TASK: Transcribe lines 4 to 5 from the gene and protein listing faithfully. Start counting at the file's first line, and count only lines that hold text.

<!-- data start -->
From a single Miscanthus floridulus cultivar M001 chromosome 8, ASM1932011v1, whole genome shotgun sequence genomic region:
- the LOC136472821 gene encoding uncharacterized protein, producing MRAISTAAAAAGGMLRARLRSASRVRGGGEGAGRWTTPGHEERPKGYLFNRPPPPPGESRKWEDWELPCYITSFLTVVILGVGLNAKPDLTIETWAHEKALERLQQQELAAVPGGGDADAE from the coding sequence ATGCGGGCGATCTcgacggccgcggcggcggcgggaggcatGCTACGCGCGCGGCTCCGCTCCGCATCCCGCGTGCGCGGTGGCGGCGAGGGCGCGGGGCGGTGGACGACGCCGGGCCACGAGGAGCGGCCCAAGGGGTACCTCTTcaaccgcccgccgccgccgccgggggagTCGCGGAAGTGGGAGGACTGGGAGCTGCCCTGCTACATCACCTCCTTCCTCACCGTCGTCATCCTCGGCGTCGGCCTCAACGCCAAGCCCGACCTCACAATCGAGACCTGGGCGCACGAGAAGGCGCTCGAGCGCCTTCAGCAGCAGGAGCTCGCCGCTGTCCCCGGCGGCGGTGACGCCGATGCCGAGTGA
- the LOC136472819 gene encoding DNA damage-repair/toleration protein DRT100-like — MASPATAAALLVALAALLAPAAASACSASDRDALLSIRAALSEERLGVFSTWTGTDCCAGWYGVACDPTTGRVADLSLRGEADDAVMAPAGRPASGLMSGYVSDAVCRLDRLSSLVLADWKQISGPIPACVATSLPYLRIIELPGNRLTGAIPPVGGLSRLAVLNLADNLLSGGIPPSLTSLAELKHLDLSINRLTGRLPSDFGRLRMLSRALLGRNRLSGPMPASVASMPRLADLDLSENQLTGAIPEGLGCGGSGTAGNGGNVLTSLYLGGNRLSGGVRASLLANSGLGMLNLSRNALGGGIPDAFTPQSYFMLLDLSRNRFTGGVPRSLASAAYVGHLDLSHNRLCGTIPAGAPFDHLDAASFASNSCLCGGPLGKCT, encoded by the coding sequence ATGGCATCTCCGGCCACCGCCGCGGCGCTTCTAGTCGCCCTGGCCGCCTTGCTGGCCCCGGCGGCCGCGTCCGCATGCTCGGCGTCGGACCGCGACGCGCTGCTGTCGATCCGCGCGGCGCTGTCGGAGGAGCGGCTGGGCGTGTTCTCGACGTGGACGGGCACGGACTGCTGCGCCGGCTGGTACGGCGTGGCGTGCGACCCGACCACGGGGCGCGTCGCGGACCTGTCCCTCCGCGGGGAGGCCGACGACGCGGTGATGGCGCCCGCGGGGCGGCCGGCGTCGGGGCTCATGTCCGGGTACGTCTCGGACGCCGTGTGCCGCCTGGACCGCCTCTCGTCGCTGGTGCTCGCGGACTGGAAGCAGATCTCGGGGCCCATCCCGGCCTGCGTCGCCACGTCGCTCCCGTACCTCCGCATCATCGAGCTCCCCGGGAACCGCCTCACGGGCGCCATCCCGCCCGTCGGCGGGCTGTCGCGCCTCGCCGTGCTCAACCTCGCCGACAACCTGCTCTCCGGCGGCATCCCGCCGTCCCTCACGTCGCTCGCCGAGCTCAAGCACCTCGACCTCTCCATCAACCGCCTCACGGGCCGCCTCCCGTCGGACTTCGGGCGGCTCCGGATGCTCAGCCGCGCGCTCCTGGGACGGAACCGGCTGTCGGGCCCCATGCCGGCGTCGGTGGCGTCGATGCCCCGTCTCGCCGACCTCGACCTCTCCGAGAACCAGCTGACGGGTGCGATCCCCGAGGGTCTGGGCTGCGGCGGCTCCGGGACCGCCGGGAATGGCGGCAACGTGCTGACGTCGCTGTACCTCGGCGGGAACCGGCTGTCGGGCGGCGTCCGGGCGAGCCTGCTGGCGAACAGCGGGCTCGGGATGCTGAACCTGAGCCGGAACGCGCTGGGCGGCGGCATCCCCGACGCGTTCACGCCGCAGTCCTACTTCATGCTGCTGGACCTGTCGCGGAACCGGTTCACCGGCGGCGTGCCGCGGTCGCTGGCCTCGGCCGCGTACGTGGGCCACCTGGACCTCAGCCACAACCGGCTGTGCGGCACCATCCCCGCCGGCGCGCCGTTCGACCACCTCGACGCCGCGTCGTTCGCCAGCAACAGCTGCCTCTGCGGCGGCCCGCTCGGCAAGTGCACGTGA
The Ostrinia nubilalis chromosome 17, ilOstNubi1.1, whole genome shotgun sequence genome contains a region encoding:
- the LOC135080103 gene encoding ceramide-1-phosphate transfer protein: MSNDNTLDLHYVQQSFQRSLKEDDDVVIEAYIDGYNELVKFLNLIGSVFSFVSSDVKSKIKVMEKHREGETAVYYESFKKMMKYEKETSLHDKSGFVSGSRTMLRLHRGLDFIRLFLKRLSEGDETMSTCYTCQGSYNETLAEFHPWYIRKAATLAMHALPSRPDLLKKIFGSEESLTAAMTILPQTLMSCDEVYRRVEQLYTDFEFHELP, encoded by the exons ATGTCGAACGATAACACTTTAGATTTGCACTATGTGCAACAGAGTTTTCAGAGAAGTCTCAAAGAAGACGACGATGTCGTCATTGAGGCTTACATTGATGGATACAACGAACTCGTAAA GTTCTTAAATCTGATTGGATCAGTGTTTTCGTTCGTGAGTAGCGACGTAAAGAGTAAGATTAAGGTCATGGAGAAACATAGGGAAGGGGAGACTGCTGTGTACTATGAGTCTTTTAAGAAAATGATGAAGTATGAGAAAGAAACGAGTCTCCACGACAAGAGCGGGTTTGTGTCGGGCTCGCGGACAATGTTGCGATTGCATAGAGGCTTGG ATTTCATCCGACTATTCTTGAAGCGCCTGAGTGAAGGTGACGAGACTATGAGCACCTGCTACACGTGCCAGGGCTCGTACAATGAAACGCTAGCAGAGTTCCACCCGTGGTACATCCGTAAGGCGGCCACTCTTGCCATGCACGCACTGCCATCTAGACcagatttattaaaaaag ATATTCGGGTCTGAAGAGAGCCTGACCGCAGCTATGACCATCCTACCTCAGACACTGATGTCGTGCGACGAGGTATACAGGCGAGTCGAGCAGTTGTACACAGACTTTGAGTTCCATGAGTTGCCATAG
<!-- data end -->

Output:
The Ostrinia nubilalis chromosome 17, ilOstNubi1.1, whole genome shotgun sequence genome contains a region encoding:
- the LOC135080103 gene encoding ceramide-1-phosphate transfer protein: MSNDNTLDLHYVQQSFQRSLKEDDDVVIEAYIDGYNELVKFLNLIGSVFSFVSSDVKSKIKVMEKHREGETAVYYESFKKMMKYEKETSLHDKSGFVSGSRTMLRLHRGLDFIRLFLKRLSEGDETMSTCYTCQGSYNETLAEFHPWYIRKAATLAMHALPSRPDLLKKIFGSEESLTAAMTILPQTLMSCDEVYRRVEQLYTDFEFHELP, encoded by the exons ATGTCGAACGATAACACTTTAGATTTGCACTATGTGCAACAGAGTTTTCAGAGAAGTCTCAAAGAAGACGACGATGTCGTCATTGAGGCTTACATTGATGGATACAACGAACTCGTAAA GTTCTTAAATCTGATTGGATCAGTGTTTTCGTTCGTGAGTAGCGACGTAAAGAGTAAGATTAAGGTCATGGAGAAACATAGGGAAGGGGAGACTGCTGTGTACTATGAGTCTTTTAAGAAAATGATGAAGTATGAGAAAGAAACGAGTCTCCACGACAAGAGCGGGTTTGTGTCGGGCTCGCGGACAATGTTGCGATTGCATAGAGGCTTGG ATTTCATCCGACTATTCTTGAAGCGCCTGAGTGAAGGTGACGAGACTATGAGCACCTGCTACACGTGCCAGGGCTCGTACAATGAAACGCTAGCAGAGTTCCACCCGTGGTACATCCGTAAGGCGGCCACTCTTGCCATGCACGCACTGCCATCTAGACcagatttattaaaaaag ATATTCGGGTCTGAAGAGAGCCTGACCGCAGCTATGACCATCCTACCTCAGACACTGATGTCGTGCGACGAGGTATACAGGCGAGTCGAGCAGTTGTACACAGACTTTGAGTTCCATGAGTTGCCATAG